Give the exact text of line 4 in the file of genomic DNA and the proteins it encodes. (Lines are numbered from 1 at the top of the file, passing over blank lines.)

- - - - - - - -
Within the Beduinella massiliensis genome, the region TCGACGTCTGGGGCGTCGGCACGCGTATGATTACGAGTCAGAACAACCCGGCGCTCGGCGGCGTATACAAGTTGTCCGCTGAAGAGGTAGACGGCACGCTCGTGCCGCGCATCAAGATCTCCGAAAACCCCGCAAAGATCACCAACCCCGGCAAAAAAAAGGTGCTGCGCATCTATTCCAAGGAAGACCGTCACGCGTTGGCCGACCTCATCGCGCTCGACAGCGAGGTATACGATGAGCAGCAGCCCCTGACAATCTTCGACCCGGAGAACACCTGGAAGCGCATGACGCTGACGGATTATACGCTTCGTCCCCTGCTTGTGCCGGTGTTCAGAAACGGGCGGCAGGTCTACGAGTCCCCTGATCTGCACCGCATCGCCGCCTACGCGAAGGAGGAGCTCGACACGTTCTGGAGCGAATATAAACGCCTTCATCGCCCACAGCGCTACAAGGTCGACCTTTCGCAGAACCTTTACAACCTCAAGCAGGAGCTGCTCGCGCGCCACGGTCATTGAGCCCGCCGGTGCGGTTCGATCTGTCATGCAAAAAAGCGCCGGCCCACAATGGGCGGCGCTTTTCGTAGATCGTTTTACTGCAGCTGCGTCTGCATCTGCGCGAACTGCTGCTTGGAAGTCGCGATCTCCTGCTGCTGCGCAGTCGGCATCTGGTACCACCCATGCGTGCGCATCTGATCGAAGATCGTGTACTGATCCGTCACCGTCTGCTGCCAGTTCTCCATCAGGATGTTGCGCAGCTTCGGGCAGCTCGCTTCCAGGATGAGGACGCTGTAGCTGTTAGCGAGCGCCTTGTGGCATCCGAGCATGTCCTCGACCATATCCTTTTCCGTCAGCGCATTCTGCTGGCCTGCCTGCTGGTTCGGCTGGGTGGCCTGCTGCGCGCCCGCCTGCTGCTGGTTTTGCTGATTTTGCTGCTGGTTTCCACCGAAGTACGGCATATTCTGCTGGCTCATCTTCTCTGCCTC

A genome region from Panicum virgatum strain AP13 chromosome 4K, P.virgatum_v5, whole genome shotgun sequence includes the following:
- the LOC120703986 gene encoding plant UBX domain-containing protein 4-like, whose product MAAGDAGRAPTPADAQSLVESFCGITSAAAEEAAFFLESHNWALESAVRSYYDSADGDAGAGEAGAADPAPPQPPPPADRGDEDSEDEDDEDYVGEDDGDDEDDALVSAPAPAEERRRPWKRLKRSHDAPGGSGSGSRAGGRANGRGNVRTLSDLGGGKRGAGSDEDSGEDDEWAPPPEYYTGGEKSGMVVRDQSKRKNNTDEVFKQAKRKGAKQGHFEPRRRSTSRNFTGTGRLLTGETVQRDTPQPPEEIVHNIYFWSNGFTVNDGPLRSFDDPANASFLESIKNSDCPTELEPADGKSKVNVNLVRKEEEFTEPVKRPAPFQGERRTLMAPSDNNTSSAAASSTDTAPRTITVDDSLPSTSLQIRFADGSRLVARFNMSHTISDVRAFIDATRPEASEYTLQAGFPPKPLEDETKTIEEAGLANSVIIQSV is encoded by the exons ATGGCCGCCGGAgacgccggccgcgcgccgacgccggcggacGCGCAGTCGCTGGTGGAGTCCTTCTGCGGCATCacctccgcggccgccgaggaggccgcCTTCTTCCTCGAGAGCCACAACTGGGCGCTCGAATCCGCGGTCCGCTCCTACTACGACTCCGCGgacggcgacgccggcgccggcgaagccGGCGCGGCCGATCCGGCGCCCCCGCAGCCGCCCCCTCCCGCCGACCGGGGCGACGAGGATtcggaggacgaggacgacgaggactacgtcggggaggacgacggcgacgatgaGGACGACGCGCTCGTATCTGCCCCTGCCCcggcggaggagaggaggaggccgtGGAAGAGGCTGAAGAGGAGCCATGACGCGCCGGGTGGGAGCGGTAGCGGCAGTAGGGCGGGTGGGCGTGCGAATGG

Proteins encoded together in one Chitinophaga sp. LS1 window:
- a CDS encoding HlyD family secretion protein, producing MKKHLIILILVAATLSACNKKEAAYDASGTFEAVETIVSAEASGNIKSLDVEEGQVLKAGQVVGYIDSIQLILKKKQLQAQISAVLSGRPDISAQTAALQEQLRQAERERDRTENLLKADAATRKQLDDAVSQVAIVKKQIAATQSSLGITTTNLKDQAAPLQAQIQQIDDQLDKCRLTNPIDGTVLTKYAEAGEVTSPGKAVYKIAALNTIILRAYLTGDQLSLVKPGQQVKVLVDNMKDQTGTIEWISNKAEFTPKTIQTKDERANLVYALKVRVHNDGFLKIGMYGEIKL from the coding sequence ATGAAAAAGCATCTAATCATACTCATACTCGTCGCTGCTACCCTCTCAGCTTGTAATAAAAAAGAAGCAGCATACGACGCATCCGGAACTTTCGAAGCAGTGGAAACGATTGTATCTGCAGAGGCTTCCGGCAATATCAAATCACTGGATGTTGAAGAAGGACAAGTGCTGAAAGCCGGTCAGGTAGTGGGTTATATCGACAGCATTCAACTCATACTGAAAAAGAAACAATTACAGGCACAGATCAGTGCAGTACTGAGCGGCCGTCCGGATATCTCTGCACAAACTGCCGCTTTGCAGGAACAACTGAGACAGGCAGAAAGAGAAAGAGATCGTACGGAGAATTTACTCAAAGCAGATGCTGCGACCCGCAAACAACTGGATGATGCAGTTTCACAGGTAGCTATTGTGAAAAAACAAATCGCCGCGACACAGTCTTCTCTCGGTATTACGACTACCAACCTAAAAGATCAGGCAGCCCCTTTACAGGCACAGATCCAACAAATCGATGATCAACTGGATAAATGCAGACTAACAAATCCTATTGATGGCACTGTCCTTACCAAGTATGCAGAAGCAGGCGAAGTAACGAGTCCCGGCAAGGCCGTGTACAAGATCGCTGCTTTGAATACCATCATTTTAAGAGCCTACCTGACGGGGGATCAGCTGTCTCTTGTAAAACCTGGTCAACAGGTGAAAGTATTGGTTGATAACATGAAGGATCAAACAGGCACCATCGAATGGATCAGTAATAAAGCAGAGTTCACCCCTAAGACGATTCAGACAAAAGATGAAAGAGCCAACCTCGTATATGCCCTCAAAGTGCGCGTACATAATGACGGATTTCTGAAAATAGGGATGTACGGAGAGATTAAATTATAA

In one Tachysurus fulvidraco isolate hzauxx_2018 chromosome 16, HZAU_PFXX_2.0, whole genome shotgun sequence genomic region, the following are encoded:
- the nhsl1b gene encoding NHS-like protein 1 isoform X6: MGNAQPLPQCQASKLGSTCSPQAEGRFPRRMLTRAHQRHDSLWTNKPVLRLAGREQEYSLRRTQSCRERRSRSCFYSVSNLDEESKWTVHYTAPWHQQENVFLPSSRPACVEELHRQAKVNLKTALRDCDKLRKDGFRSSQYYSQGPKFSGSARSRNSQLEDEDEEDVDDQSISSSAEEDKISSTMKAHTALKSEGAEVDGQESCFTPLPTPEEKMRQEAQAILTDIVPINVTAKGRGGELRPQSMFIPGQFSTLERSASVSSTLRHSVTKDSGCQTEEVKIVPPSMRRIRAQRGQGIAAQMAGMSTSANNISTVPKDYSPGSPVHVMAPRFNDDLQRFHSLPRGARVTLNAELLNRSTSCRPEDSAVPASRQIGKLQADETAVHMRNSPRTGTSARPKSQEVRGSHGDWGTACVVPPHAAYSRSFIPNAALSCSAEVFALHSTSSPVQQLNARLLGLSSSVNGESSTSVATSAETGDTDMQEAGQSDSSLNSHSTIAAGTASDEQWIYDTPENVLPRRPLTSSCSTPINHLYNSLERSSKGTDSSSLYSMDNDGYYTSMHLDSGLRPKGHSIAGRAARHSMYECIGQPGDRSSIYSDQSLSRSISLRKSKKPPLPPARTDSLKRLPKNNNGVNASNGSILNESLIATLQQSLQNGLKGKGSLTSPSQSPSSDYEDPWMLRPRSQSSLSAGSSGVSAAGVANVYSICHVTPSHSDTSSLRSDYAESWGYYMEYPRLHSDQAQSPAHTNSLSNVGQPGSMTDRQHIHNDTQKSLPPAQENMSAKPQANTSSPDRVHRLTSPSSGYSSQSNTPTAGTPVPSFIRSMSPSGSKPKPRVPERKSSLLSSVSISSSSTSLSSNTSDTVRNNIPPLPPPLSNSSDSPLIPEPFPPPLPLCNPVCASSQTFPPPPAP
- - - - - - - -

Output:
Proteins encoded together in one Chitinophaga sp. LS1 window: